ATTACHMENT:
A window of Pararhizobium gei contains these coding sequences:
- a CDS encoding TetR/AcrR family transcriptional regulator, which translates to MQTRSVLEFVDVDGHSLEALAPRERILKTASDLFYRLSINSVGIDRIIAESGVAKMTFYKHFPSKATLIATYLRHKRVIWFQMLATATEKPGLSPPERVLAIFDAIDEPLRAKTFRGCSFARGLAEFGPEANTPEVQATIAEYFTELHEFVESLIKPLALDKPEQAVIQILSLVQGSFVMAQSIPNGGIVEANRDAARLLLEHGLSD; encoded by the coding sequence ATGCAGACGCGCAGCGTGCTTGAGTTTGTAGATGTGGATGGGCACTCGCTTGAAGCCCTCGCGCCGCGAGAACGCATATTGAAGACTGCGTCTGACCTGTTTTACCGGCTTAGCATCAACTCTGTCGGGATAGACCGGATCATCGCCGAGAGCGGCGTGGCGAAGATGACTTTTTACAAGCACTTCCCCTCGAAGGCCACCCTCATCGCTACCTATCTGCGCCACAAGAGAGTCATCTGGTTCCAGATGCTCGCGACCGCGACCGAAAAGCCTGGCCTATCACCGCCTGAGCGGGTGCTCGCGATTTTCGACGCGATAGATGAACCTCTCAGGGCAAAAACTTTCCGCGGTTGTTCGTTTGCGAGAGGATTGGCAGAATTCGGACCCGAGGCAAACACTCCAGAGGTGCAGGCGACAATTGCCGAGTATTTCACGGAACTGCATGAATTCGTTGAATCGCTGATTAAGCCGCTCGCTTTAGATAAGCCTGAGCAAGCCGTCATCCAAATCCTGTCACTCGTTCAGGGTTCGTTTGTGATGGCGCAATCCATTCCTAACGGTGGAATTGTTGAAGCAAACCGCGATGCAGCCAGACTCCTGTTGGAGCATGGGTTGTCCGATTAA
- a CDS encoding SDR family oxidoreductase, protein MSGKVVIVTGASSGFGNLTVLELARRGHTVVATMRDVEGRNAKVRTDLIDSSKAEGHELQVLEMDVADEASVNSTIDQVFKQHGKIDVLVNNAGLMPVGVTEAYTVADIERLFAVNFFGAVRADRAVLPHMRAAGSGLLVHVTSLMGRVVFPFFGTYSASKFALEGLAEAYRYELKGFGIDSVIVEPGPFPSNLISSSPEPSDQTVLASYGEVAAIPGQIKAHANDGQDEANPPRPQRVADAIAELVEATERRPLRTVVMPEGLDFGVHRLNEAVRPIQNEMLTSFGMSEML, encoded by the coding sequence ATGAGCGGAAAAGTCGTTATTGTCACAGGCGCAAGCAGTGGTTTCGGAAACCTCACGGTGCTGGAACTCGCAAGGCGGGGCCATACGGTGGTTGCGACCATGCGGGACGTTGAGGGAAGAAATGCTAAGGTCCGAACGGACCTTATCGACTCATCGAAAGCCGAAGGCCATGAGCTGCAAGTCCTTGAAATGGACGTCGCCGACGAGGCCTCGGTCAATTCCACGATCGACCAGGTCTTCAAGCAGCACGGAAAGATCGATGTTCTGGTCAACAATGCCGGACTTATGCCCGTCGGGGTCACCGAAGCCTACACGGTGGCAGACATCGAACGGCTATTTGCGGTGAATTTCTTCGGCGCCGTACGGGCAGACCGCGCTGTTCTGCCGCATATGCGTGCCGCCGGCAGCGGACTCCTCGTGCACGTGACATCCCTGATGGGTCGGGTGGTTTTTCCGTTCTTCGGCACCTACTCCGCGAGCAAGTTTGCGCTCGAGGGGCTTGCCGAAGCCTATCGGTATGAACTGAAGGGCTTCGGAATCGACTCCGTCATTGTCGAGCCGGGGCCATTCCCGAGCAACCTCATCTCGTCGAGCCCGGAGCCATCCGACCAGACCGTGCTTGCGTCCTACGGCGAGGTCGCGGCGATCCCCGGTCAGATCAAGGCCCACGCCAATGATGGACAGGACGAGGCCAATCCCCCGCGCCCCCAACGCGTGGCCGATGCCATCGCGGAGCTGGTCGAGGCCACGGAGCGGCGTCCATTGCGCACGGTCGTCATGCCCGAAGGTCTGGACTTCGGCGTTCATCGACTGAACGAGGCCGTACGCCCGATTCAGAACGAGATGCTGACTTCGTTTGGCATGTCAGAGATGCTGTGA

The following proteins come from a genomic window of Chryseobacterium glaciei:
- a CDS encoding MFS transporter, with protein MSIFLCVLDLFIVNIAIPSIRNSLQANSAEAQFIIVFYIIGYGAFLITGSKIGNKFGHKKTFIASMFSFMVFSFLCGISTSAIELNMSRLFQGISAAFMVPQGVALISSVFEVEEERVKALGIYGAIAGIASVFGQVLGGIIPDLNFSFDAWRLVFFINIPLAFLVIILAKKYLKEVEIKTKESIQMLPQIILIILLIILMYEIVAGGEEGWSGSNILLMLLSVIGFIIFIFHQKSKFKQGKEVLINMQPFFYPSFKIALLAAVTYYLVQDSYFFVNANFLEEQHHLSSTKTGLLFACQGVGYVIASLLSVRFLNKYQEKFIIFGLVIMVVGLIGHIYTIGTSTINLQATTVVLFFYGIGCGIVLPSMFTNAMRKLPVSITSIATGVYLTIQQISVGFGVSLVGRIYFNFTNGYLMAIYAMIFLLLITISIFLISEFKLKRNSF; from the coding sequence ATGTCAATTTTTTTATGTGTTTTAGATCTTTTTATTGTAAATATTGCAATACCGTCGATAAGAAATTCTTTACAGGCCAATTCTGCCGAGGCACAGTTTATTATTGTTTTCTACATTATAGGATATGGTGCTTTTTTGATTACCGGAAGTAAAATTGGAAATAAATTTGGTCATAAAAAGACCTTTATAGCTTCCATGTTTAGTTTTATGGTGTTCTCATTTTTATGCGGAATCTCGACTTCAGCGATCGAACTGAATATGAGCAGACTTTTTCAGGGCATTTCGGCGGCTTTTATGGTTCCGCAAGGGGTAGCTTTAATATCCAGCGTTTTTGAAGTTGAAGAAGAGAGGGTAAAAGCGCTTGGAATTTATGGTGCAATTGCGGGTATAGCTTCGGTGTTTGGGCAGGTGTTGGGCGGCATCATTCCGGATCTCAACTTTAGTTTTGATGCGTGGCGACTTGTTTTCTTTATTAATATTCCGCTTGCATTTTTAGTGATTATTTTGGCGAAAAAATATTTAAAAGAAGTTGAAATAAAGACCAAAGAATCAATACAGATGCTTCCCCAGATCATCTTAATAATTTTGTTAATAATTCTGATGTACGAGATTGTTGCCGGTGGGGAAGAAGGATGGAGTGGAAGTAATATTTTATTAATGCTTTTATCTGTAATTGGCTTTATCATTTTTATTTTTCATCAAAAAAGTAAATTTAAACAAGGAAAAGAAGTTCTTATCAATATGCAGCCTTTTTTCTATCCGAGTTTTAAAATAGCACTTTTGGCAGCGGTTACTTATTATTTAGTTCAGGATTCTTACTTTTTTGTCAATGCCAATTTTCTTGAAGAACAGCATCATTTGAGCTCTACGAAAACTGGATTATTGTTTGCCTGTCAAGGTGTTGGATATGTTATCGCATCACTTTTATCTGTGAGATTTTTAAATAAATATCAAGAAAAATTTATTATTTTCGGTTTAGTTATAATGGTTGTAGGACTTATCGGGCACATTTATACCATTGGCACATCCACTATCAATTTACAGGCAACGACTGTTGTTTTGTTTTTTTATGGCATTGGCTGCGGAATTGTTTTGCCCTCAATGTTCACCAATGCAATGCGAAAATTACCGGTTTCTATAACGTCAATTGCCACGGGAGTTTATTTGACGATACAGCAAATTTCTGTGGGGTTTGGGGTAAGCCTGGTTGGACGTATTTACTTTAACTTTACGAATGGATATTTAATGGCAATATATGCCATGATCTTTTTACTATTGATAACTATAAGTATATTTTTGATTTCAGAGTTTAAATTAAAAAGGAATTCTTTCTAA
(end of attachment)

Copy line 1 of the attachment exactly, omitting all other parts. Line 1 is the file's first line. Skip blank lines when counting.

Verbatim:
A window of Pararhizobium gei contains these coding sequences: